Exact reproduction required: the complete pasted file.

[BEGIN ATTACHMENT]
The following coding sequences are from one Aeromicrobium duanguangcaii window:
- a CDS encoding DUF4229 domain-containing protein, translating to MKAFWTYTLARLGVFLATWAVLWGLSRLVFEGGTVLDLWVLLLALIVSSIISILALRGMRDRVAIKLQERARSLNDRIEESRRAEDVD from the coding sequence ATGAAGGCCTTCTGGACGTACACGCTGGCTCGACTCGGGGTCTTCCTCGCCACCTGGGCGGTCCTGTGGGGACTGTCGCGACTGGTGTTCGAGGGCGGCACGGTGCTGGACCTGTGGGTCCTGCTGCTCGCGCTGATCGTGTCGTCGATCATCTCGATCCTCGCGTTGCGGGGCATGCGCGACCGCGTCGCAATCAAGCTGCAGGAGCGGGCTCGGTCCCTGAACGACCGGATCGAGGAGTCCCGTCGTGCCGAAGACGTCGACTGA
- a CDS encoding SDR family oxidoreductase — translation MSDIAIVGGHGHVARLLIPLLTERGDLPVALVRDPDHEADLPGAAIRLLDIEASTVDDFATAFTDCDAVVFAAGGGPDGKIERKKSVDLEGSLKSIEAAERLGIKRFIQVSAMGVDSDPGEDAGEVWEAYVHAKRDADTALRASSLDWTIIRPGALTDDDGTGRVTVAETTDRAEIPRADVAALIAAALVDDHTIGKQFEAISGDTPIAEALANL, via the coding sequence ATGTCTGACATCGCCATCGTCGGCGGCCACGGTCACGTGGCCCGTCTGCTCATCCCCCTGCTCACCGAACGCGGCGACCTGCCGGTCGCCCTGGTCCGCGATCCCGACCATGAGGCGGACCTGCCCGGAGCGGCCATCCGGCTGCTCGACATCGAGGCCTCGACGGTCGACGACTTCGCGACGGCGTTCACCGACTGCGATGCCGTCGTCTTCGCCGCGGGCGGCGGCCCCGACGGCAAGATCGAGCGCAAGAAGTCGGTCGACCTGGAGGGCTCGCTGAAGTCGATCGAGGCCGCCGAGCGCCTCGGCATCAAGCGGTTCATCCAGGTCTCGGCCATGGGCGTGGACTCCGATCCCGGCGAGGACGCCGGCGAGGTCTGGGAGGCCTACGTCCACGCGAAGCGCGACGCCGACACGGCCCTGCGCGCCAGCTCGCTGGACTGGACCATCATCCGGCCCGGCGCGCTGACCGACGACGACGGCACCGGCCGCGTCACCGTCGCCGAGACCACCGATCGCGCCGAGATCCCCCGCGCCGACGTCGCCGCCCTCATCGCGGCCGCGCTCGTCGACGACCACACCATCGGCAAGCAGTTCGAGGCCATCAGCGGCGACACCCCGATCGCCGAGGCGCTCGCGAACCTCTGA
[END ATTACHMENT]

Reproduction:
The following coding sequences are from one Aeromicrobium duanguangcaii window:
- a CDS encoding DUF4229 domain-containing protein, translating to MKAFWTYTLARLGVFLATWAVLWGLSRLVFEGGTVLDLWVLLLALIVSSIISILALRGMRDRVAIKLQERARSLNDRIEESRRAEDVD from the coding sequence ATGAAGGCCTTCTGGACGTACACGCTGGCTCGACTCGGGGTCTTCCTCGCCACCTGGGCGGTCCTGTGGGGACTGTCGCGACTGGTGTTCGAGGGCGGCACGGTGCTGGACCTGTGGGTCCTGCTGCTCGCGCTGATCGTGTCGTCGATCATCTCGATCCTCGCGTTGCGGGGCATGCGCGACCGCGTCGCAATCAAGCTGCAGGAGCGGGCTCGGTCCCTGAACGACCGGATCGAGGAGTCCCGTCGTGCCGAAGACGTCGACTGA
- a CDS encoding SDR family oxidoreductase — translation MSDIAIVGGHGHVARLLIPLLTERGDLPVALVRDPDHEADLPGAAIRLLDIEASTVDDFATAFTDCDAVVFAAGGGPDGKIERKKSVDLEGSLKSIEAAERLGIKRFIQVSAMGVDSDPGEDAGEVWEAYVHAKRDADTALRASSLDWTIIRPGALTDDDGTGRVTVAETTDRAEIPRADVAALIAAALVDDHTIGKQFEAISGDTPIAEALANL, via the coding sequence ATGTCTGACATCGCCATCGTCGGCGGCCACGGTCACGTGGCCCGTCTGCTCATCCCCCTGCTCACCGAACGCGGCGACCTGCCGGTCGCCCTGGTCCGCGATCCCGACCATGAGGCGGACCTGCCCGGAGCGGCCATCCGGCTGCTCGACATCGAGGCCTCGACGGTCGACGACTTCGCGACGGCGTTCACCGACTGCGATGCCGTCGTCTTCGCCGCGGGCGGCGGCCCCGACGGCAAGATCGAGCGCAAGAAGTCGGTCGACCTGGAGGGCTCGCTGAAGTCGATCGAGGCCGCCGAGCGCCTCGGCATCAAGCGGTTCATCCAGGTCTCGGCCATGGGCGTGGACTCCGATCCCGGCGAGGACGCCGGCGAGGTCTGGGAGGCCTACGTCCACGCGAAGCGCGACGCCGACACGGCCCTGCGCGCCAGCTCGCTGGACTGGACCATCATCCGGCCCGGCGCGCTGACCGACGACGACGGCACCGGCCGCGTCACCGTCGCCGAGACCACCGATCGCGCCGAGATCCCCCGCGCCGACGTCGCCGCCCTCATCGCGGCCGCGCTCGTCGACGACCACACCATCGGCAAGCAGTTCGAGGCCATCAGCGGCGACACCCCGATCGCCGAGGCGCTCGCGAACCTCTGA